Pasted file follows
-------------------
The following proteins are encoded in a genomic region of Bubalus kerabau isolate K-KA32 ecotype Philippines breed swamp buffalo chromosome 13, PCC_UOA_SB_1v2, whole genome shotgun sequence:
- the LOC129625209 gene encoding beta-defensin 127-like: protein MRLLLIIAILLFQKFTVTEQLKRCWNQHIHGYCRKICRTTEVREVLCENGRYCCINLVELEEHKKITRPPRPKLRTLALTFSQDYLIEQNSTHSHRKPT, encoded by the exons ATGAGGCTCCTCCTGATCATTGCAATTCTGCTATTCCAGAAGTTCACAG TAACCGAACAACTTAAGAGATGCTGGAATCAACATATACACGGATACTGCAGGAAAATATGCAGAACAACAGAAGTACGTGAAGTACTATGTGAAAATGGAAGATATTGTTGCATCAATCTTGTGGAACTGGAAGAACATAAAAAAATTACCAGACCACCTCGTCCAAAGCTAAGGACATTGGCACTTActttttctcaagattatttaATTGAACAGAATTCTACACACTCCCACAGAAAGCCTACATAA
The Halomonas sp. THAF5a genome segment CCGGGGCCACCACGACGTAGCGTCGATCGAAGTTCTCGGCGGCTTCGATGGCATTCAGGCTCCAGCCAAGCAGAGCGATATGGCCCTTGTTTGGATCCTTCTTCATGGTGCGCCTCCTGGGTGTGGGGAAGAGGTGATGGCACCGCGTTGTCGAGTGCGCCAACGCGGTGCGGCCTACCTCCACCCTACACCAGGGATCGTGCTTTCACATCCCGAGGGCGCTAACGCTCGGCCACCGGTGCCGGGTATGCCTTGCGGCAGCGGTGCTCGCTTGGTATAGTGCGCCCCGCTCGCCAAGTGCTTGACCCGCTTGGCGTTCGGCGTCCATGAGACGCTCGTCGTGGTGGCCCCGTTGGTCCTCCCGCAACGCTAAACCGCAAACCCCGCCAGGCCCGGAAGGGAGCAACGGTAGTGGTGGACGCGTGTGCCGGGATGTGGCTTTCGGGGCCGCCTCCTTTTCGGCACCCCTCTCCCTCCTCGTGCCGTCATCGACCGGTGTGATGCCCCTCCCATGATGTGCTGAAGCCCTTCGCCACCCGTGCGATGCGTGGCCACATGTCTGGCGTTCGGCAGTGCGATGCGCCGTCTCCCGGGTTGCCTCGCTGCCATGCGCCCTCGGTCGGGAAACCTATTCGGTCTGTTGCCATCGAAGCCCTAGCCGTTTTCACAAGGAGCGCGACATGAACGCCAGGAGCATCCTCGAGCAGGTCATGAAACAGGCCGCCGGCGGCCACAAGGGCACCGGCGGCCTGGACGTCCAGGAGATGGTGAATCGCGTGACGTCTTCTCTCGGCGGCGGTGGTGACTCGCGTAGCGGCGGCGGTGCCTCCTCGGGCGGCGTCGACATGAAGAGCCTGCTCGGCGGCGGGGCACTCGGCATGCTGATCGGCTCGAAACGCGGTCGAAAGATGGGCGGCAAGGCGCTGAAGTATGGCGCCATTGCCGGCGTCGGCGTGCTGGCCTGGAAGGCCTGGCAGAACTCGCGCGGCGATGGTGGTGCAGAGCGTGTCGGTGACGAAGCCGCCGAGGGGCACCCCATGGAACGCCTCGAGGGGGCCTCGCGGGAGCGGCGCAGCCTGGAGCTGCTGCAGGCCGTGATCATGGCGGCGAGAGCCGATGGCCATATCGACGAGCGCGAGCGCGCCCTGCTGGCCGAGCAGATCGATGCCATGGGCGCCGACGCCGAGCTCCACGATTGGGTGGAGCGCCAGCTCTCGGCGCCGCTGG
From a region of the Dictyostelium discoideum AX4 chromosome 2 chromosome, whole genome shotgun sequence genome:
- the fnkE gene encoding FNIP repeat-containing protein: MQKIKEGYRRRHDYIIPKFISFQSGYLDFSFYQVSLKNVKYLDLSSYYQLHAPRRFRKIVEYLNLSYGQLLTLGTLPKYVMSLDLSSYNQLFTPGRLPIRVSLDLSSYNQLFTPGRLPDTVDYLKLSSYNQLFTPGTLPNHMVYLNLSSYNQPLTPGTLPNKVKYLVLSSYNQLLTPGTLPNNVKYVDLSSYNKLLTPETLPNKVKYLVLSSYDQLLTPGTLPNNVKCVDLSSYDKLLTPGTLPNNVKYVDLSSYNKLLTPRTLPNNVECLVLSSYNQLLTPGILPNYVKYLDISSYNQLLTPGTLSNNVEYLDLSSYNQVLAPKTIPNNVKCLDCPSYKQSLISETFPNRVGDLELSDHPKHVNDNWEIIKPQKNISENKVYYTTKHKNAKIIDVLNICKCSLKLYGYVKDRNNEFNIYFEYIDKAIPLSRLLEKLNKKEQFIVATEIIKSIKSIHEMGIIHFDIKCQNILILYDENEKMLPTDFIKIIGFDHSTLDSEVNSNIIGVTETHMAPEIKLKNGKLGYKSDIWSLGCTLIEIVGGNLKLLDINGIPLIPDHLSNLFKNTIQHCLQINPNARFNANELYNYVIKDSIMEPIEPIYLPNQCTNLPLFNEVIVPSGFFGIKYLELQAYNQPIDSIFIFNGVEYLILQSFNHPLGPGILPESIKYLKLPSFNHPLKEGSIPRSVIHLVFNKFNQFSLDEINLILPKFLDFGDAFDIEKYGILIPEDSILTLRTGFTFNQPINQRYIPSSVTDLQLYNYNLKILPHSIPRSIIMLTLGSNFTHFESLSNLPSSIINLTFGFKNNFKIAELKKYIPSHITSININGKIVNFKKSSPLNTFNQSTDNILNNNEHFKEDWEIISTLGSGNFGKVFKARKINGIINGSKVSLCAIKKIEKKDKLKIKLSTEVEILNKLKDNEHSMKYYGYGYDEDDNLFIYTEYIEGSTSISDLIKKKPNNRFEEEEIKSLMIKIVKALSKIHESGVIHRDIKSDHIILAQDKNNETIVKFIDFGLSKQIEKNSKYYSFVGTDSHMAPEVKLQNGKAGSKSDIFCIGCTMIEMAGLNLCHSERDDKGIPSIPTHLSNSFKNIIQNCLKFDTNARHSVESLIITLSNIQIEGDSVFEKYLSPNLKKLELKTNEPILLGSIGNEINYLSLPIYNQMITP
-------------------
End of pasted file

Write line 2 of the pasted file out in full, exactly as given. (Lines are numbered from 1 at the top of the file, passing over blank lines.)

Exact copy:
- the LOC129625209 gene encoding beta-defensin 127-like: protein MRLLLIIAILLFQKFTVTEQLKRCWNQHIHGYCRKICRTTEVREVLCENGRYCCINLVELEEHKKITRPPRPKLRTLALTFSQDYLIEQNSTHSHRKPT, encoded by the exons ATGAGGCTCCTCCTGATCATTGCAATTCTGCTATTCCAGAAGTTCACAG TAACCGAACAACTTAAGAGATGCTGGAATCAACATATACACGGATACTGCAGGAAAATATGCAGAACAACAGAAGTACGTGAAGTACTATGTGAAAATGGAAGATATTGTTGCATCAATCTTGTGGAACTGGAAGAACATAAAAAAATTACCAGACCACCTCGTCCAAAGCTAAGGACATTGGCACTTActttttctcaagattatttaATTGAACAGAATTCTACACACTCCCACAGAAAGCCTACATAA